According to electoral analysts in the United Stater, former President Donald Trump has almost secured his Republican nomination for the November presidential elections, however, Nikki Haley, the latest contender in his path, has decided to stay in the race, hoping to secure enough victories to spoil the party for her former boss.
Haley served as the United States Ambassador to the United Nations (UN) for almost two years during the Trump administration, and from her position, she was well aware of the situation in Nicaragua: she criticized the Security Council’s passivity regarding the country’s crisis and raised her voice to advocate for press freedom.
Projections indicate that Trump is very close to becoming the candidate, with the path almost clear. He won the Iowa caucus, and this Tuesday, the primaries in New Hampshire, two states that had never before been won by the same candidate.
But the former ambassador to the UN does not seem to be afraid of these defeats. “This race is far from over; there are dozens of states ahead,” she said after learning of her defeat this Tuesday. The next stop is Nevada, followed by South Carolina, the state where Haley is originally from and where she served as governor from 2011 to 2017.
Her position on Nicaragua
Nikki Haley was appointed to the United Nations to precisely by Trump, a decision criticized within the Republican Party as she lacked experience in foreign service.
From her position, she compared the situation in Nicaragua to that of Venezuela, stating that in the Central American country, “there have been more innocent people killed by (Daniel) Ortega than by (Nicolás) Maduro in Venezuela.”
In another session, following the presentation of a UN report on human rights violations against Nicaraguans amid protests that began in April, Haley stated that the document confirmed what the U.S. had been saying for months: that Daniel Ortega “is terrorizing his own people.”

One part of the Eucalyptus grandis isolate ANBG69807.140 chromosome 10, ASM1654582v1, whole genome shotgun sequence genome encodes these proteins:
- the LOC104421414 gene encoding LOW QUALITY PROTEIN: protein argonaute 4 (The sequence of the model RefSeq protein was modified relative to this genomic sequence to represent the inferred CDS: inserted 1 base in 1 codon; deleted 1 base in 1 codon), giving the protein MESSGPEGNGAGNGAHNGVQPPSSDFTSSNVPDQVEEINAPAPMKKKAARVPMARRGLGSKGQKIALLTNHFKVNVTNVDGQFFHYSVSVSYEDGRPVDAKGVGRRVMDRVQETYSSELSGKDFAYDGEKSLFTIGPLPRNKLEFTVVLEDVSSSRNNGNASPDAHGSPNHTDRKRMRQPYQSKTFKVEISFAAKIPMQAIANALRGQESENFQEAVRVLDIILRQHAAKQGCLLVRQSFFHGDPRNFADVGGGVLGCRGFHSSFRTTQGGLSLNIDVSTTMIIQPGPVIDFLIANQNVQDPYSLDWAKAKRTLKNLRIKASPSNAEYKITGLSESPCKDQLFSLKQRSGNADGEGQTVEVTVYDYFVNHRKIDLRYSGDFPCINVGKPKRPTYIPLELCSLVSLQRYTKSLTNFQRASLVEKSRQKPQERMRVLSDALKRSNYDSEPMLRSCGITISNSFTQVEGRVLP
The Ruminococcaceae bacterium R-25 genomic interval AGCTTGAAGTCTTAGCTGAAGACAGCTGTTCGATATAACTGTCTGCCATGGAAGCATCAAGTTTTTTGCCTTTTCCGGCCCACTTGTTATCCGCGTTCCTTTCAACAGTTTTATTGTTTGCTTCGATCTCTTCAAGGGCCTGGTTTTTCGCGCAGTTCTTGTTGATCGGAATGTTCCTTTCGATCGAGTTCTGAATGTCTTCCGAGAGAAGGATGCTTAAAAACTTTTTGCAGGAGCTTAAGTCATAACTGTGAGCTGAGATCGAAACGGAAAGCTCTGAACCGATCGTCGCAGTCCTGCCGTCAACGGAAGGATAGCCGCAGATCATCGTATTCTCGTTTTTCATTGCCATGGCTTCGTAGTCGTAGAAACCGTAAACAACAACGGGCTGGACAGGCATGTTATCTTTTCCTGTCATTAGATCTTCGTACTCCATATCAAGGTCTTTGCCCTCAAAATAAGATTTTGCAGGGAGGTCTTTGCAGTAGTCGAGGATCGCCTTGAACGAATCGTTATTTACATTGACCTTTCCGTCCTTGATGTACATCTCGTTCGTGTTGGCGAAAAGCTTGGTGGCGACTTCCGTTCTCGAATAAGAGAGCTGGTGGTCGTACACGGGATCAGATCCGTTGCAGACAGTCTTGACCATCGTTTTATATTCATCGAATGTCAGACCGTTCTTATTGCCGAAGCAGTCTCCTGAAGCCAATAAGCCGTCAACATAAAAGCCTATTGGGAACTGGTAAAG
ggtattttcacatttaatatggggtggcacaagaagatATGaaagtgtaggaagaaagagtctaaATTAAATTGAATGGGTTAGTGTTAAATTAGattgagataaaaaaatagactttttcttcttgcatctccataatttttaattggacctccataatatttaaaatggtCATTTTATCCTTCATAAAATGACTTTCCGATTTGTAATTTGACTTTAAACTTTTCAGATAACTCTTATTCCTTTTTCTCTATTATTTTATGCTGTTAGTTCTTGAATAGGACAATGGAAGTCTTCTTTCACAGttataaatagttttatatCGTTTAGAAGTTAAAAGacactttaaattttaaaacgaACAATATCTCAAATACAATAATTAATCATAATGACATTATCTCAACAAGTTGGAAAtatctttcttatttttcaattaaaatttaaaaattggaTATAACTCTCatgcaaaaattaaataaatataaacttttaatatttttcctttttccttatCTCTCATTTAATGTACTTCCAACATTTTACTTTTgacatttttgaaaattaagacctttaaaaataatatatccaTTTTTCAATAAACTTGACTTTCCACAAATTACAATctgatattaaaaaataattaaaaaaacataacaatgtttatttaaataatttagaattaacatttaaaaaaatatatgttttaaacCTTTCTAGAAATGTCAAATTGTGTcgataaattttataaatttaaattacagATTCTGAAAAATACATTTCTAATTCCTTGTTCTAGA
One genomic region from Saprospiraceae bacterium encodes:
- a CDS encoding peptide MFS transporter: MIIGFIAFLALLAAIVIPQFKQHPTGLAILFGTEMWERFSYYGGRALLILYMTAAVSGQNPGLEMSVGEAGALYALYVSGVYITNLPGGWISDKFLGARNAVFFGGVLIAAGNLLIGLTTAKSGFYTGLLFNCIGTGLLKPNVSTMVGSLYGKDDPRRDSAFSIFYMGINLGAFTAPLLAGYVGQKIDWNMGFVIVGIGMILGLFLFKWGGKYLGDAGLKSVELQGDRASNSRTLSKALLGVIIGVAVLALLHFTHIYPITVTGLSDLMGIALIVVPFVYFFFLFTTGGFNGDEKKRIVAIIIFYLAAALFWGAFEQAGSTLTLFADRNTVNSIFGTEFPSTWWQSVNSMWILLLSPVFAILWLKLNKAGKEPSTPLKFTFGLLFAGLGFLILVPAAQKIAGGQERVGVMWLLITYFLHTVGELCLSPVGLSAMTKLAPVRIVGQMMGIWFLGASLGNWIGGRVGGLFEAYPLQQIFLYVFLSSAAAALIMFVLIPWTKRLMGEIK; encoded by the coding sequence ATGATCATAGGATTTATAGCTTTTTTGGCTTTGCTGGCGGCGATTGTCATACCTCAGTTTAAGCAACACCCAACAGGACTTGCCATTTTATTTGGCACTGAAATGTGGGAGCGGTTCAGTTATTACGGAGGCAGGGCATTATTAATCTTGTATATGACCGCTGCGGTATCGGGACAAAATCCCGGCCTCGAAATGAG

“The Nicaraguan government must end its campaign of violence and intimidation. Until the people of Nicaragua can express their voice freely and peacefully,” said Haley.
Chaired session of the Security Council
On September 16, 2018, the UN Security Council, despite opposition from several member countries, discussed the crisis in Nicaragua at the request of the United States, represented by Haley, who held the presidency of the Council for the month of September.
During the session, Haley questioned how many people had to die for the crisis in Nicaragua to be considered a “matter of peace and security.”
“The Security Council cannot be a passive observer while Nicaragua continues its descent into a failed, corrupt, and dictatorial state, because we know where that path leads,” she denounced, asserting that the dictators Ortega in Nicaragua and Nicolás Maduro in Venezuela shared “the same corrupt cloth, both are students of the same failed ideology, and both are dictators who live in fear of their own people.”
She left the UN but remained informed about the situation
Nikki Haley unexpectedly resigned from her position at the UN in October 2018, and her departure from the international organization was completed later that year. “She’s done a fantastic job. We’ve done a fantastic job together,” stated Trump after her resignation.
Despite leaving the international body, Haley remained informed about the situation in Nicaragua. In January 2019, she shared an article from The Washington Post about the detention of journalists and activists. “With all the talk about the mistreatment of journalists, we must not forget about Nicaragua. Ortega’s dictatorship is destroying what remains of the free press. It’s a disaster for freedom in our hemisphere,” she wrote on her Twitter account, previously mentioned as “X”.
With little chance
The projections indicate that Donald Trump is the favorite to be the candidate and has directly attacked his former official. He has called her a “globalist,” “empty head,” and does not forgive her for not keeping her promise not to run against him if he was a candidate in 2024.
This Tuesday, after learning of his victory in New Hampshire, Trump urged her to withdraw from the race; however, she remains steadfast.
At 52 years old, the daughter of Indian immigrants and married to a National Guard officer, Haley is considered the darling of the U.S. Republican Party’s faction that wishes Trump’s days to be a thing of the past, embodying conservative values. However, the electorate seems more drawn to the “chaos” that Trump represents for the country, as she herself has described it.
“The worst-kept secret in politics is how badly the Democrats want to run against Donald Trump,” Haley said in New Hampshire. “A Trump nomination is a Biden victory,” she added.